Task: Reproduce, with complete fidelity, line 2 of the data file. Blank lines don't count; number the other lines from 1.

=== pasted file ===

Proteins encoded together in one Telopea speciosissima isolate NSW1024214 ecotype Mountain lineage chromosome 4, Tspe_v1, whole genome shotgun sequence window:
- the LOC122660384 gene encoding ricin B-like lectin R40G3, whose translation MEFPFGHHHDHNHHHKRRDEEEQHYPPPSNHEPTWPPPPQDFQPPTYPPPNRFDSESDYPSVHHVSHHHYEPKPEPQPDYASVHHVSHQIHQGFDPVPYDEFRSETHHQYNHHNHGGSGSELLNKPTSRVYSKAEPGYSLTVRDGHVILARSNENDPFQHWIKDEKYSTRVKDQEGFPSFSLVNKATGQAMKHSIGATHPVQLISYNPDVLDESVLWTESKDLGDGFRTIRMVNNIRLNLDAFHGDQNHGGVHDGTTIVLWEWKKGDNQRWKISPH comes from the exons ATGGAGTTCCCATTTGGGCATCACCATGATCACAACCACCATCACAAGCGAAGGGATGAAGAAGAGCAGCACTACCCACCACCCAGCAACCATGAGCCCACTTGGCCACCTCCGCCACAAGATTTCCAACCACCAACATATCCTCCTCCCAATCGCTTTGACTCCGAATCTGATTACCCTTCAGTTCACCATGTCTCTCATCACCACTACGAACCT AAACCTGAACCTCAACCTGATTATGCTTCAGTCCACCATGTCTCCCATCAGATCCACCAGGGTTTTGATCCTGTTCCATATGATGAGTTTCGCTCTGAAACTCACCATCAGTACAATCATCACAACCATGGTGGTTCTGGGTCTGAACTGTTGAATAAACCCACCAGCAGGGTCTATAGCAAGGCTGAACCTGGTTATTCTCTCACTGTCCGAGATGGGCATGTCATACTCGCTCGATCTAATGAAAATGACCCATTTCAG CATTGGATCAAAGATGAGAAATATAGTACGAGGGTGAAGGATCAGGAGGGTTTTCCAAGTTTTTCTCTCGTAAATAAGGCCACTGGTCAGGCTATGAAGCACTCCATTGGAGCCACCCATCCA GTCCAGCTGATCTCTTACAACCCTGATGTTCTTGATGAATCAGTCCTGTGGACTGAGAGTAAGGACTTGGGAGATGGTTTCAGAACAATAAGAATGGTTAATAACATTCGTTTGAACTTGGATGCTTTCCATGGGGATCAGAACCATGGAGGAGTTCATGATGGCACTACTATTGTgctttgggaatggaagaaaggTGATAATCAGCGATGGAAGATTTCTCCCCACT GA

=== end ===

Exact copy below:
- the LOC122660384 gene encoding ricin B-like lectin R40G3, whose translation MEFPFGHHHDHNHHHKRRDEEEQHYPPPSNHEPTWPPPPQDFQPPTYPPPNRFDSESDYPSVHHVSHHHYEPKPEPQPDYASVHHVSHQIHQGFDPVPYDEFRSETHHQYNHHNHGGSGSELLNKPTSRVYSKAEPGYSLTVRDGHVILARSNENDPFQHWIKDEKYSTRVKDQEGFPSFSLVNKATGQAMKHSIGATHPVQLISYNPDVLDESVLWTESKDLGDGFRTIRMVNNIRLNLDAFHGDQNHGGVHDGTTIVLWEWKKGDNQRWKISPH comes from the exons ATGGAGTTCCCATTTGGGCATCACCATGATCACAACCACCATCACAAGCGAAGGGATGAAGAAGAGCAGCACTACCCACCACCCAGCAACCATGAGCCCACTTGGCCACCTCCGCCACAAGATTTCCAACCACCAACATATCCTCCTCCCAATCGCTTTGACTCCGAATCTGATTACCCTTCAGTTCACCATGTCTCTCATCACCACTACGAACCT AAACCTGAACCTCAACCTGATTATGCTTCAGTCCACCATGTCTCCCATCAGATCCACCAGGGTTTTGATCCTGTTCCATATGATGAGTTTCGCTCTGAAACTCACCATCAGTACAATCATCACAACCATGGTGGTTCTGGGTCTGAACTGTTGAATAAACCCACCAGCAGGGTCTATAGCAAGGCTGAACCTGGTTATTCTCTCACTGTCCGAGATGGGCATGTCATACTCGCTCGATCTAATGAAAATGACCCATTTCAG CATTGGATCAAAGATGAGAAATATAGTACGAGGGTGAAGGATCAGGAGGGTTTTCCAAGTTTTTCTCTCGTAAATAAGGCCACTGGTCAGGCTATGAAGCACTCCATTGGAGCCACCCATCCA GTCCAGCTGATCTCTTACAACCCTGATGTTCTTGATGAATCAGTCCTGTGGACTGAGAGTAAGGACTTGGGAGATGGTTTCAGAACAATAAGAATGGTTAATAACATTCGTTTGAACTTGGATGCTTTCCATGGGGATCAGAACCATGGAGGAGTTCATGATGGCACTACTATTGTgctttgggaatggaagaaaggTGATAATCAGCGATGGAAGATTTCTCCCCACT GA